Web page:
I remember these; I don’t remember them being so goshdarn new at the time:
Have you ever wondered why there’s a loop on the back of button-down shirts? At the point where the pleat meets the yoke (the tailoring term for a pattern piece that fits around the neck and shoulders), there’s a tiny loop of fabric. But does it serve a purpose?
Well, according to TODAY, the loops first came about back in the 1960s and were called “locker loops.” They were designed for young men to hang up their shirts in Ivy League locker rooms, so they would stay wrinkle-free while the students played sports or exercised. Pretty clever! After all, there’s not really room for a hanger in a small locker. Sailors also used the loops to hang up their shirts while changing on the ship.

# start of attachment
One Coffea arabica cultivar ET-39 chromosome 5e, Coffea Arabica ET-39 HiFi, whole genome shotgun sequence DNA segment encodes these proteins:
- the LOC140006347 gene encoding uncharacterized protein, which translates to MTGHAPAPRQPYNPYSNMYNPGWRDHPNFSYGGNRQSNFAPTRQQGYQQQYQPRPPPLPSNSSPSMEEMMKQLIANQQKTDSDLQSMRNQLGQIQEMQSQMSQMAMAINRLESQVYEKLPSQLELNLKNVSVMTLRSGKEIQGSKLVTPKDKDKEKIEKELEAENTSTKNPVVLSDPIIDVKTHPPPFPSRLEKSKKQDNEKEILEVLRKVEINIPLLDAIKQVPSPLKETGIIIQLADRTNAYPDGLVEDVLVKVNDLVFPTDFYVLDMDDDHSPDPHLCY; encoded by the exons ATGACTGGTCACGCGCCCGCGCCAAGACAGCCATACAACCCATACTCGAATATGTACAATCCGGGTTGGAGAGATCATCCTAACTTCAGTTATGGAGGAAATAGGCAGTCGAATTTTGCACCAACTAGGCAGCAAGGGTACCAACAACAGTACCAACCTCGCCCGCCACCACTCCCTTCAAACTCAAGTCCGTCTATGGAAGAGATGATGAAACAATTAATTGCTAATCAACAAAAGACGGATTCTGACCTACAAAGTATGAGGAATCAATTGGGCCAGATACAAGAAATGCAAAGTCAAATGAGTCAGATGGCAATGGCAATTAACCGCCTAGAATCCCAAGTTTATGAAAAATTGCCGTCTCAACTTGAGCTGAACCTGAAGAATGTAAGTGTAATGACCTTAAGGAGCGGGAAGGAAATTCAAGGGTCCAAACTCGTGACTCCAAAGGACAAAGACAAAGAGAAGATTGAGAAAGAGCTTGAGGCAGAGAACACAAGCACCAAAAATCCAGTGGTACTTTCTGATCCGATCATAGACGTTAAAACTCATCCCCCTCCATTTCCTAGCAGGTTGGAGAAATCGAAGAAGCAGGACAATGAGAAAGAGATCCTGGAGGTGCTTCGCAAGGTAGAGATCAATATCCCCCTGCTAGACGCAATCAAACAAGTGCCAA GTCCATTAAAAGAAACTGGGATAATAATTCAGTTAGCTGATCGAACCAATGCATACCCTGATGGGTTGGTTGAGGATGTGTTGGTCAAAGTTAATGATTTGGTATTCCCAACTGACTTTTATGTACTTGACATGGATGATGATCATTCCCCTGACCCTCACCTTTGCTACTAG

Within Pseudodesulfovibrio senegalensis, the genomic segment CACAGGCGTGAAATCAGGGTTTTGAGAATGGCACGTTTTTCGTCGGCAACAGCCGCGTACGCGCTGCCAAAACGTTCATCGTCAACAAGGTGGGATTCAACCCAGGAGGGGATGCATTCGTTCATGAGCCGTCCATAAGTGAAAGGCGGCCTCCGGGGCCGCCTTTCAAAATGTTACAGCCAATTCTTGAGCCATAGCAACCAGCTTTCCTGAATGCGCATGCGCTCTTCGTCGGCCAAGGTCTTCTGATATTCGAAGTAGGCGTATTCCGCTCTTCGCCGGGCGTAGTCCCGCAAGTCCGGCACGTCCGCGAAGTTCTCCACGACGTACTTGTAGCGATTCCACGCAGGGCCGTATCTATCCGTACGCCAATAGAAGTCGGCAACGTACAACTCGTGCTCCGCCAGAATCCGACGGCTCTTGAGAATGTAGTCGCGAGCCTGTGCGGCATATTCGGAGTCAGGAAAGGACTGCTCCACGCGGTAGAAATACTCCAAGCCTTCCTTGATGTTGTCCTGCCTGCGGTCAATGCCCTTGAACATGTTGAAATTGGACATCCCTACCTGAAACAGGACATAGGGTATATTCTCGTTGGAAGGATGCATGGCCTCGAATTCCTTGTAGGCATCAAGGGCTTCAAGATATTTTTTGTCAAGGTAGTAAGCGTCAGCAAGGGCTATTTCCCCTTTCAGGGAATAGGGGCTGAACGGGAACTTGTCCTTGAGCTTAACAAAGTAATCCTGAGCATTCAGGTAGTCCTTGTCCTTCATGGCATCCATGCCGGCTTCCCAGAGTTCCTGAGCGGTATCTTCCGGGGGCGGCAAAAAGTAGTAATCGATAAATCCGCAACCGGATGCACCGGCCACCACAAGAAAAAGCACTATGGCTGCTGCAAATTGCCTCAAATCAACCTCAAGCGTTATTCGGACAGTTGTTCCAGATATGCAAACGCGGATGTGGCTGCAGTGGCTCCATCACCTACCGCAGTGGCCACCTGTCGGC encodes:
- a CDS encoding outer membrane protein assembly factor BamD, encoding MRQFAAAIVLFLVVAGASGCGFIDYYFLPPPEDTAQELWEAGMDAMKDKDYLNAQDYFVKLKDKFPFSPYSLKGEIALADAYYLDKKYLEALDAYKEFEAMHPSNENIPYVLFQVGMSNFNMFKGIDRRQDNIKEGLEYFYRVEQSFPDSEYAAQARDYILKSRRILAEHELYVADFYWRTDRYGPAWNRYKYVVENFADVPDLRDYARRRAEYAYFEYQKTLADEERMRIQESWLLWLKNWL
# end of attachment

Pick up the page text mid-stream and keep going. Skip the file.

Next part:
Permanent press? Never heard of it.
I did hear of this, though I was never involved personally:
The loops later took on more significance. Also known as “fruit loops,” the little pieces of fabric would be pulled off by teenage girls to indicate that they had a crush on the boy wearing the shirt. Wearing a shirt sans loop would signify that a man was taken, and a lady would wear her beau’s scarf to show off her relationship status. Wow, dating rituals sure have changed, huh? Think of it as an old-school promise ring.
Fool that I was, I handed over an actual ring. Her parents, while they had no particular objection to me, thought this was entirely too presumptuous of me, which it probably was.